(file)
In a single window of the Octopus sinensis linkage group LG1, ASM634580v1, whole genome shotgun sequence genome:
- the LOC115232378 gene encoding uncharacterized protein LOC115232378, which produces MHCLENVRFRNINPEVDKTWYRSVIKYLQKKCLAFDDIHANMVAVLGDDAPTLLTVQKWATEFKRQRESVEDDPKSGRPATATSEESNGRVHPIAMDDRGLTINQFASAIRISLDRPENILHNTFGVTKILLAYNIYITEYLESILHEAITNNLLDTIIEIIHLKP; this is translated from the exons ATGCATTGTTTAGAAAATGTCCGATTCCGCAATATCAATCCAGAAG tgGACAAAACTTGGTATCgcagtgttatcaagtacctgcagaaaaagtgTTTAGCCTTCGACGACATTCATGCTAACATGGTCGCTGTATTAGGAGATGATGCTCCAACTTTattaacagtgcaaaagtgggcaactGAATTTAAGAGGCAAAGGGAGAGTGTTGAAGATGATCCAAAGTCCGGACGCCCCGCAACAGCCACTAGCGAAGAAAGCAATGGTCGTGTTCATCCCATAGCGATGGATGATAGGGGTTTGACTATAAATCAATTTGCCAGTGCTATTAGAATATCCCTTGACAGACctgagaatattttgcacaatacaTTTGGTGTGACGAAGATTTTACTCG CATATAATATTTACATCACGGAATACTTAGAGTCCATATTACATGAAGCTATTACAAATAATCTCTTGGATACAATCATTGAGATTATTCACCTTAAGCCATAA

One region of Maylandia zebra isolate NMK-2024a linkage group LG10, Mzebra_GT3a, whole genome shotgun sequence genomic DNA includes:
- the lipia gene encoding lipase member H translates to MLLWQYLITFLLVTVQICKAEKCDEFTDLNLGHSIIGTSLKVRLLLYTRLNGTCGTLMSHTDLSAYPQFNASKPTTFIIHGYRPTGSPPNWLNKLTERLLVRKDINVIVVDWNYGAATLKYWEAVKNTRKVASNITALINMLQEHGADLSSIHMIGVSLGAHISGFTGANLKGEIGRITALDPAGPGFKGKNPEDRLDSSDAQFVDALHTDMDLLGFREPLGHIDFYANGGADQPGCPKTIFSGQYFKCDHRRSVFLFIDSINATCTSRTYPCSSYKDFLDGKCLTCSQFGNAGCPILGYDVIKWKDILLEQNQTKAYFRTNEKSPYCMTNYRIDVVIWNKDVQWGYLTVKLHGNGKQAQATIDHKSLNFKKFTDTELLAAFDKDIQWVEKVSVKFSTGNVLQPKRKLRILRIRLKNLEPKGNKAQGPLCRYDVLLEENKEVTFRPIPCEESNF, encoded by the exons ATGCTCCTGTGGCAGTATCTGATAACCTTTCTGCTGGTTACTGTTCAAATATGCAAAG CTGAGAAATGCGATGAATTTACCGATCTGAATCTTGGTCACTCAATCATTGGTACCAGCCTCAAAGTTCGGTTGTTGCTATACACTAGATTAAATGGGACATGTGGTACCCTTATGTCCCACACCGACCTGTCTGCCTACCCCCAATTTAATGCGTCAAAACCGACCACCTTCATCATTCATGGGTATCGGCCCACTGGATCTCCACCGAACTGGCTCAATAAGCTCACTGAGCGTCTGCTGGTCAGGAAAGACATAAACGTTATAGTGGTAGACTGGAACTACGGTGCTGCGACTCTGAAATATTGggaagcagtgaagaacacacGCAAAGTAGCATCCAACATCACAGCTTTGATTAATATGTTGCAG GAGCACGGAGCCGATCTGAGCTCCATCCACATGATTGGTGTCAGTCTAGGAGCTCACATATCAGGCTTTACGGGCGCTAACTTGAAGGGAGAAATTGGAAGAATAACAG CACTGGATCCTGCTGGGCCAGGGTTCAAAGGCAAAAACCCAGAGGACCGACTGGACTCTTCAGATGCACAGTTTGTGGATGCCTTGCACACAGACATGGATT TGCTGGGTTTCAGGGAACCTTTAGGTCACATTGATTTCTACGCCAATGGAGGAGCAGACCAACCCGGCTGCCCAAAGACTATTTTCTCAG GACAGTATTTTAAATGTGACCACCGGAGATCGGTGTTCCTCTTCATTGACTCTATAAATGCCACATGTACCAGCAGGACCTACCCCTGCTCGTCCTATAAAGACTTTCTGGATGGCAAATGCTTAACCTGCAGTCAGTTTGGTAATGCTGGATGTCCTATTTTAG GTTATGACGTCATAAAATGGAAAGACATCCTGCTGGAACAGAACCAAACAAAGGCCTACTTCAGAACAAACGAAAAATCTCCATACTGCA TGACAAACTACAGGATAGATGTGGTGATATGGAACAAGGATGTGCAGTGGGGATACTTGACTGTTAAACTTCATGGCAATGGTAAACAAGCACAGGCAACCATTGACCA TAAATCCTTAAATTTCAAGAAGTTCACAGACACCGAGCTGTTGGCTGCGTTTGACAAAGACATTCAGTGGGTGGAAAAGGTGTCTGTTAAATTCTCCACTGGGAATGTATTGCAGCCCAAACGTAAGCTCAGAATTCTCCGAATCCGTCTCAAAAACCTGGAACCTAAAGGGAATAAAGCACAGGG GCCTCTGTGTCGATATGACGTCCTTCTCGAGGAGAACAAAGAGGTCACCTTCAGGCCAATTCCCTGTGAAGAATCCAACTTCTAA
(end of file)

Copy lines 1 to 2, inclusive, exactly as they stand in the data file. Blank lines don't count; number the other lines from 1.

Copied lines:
In a single window of the Octopus sinensis linkage group LG1, ASM634580v1, whole genome shotgun sequence genome:
- the LOC115232378 gene encoding uncharacterized protein LOC115232378, which produces MHCLENVRFRNINPEVDKTWYRSVIKYLQKKCLAFDDIHANMVAVLGDDAPTLLTVQKWATEFKRQRESVEDDPKSGRPATATSEESNGRVHPIAMDDRGLTINQFASAIRISLDRPENILHNTFGVTKILLAYNIYITEYLESILHEAITNNLLDTIIEIIHLKP; this is translated from the exons ATGCATTGTTTAGAAAATGTCCGATTCCGCAATATCAATCCAGAAG tgGACAAAACTTGGTATCgcagtgttatcaagtacctgcagaaaaagtgTTTAGCCTTCGACGACATTCATGCTAACATGGTCGCTGTATTAGGAGATGATGCTCCAACTTTattaacagtgcaaaagtgggcaactGAATTTAAGAGGCAAAGGGAGAGTGTTGAAGATGATCCAAAGTCCGGACGCCCCGCAACAGCCACTAGCGAAGAAAGCAATGGTCGTGTTCATCCCATAGCGATGGATGATAGGGGTTTGACTATAAATCAATTTGCCAGTGCTATTAGAATATCCCTTGACAGACctgagaatattttgcacaatacaTTTGGTGTGACGAAGATTTTACTCG CATATAATATTTACATCACGGAATACTTAGAGTCCATATTACATGAAGCTATTACAAATAATCTCTTGGATACAATCATTGAGATTATTCACCTTAAGCCATAA